Identifying the Effects of Parental Absence on the Probabilities of Graduation and Arrests
Ravaris L. Moore, University of California, Los Angeles
This paper uses data from the NLSY97 to investigate the effects of parental absence on high school graduation rates and young adult arrest probabilities. Respondents are segmented into five household structures reflecting the number of biological parents with whom they reside, and reason for parental absence. Differences in outcomes are characterized by group. A simple structural model then transforms group level differences into separate effects of parental absence, parental death, and unobserved factors correlated with endogenous parental absence. Preliminary findings suggest that parental absence is responsible for the vast majority of observed difference in graduation rates. Parental death also has a sizable effect. Circumstances have a very small effect. To the best of my knowledge, this is the first work that attempts to separate the effects of parental absence from unobserved effects of factors that correlated with parental absence.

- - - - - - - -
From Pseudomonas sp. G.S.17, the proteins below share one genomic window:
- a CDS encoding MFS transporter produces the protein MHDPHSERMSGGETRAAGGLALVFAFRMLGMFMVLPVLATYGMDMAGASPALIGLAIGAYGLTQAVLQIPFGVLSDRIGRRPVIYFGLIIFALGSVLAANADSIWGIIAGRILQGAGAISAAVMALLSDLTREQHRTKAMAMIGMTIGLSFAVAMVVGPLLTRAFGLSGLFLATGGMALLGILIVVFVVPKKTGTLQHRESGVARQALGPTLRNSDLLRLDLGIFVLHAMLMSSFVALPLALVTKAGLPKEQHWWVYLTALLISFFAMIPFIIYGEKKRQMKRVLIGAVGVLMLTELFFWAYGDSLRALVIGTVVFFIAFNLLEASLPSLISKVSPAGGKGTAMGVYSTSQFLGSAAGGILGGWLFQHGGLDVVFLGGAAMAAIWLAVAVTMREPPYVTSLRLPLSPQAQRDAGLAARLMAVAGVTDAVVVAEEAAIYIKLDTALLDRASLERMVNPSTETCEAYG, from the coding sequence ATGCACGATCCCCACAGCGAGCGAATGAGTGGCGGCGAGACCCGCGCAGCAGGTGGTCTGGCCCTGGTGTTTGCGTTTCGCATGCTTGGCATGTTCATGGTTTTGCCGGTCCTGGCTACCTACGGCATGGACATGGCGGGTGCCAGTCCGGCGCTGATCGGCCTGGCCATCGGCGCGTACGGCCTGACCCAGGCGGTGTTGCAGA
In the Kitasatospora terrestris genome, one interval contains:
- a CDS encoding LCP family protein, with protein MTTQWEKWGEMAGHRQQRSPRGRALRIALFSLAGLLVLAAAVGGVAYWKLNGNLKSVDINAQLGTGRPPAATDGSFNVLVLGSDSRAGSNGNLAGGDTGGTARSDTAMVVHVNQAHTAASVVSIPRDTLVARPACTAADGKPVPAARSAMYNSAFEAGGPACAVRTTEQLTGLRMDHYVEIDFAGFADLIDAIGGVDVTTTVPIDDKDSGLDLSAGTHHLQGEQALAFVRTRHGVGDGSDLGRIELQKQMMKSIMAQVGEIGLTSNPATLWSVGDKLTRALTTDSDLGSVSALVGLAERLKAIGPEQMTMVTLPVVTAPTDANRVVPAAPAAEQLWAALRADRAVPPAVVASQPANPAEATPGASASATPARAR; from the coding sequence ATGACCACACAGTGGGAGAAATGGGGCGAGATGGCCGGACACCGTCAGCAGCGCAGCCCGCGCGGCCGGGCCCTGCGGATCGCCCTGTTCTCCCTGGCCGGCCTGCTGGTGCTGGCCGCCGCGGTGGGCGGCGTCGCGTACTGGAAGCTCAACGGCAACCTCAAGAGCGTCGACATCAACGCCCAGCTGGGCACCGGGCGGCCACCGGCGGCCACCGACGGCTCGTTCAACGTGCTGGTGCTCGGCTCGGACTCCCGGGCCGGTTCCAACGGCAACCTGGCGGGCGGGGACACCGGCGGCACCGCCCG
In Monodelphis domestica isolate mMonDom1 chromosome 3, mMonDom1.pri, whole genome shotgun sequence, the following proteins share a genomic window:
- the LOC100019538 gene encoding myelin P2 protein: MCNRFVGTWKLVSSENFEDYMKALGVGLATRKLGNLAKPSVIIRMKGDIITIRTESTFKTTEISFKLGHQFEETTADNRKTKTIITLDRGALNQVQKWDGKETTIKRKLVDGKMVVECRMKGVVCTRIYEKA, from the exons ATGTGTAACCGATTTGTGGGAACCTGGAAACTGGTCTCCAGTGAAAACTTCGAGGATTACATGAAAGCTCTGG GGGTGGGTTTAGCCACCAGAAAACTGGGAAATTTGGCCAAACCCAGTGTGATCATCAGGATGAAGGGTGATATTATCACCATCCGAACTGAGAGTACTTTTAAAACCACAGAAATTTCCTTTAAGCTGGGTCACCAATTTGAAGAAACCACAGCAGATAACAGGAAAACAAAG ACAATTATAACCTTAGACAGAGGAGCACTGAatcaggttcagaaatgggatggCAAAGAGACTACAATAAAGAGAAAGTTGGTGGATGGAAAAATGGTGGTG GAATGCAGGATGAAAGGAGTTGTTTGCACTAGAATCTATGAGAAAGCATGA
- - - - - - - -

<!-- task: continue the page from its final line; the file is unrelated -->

Presented in Poster Session 7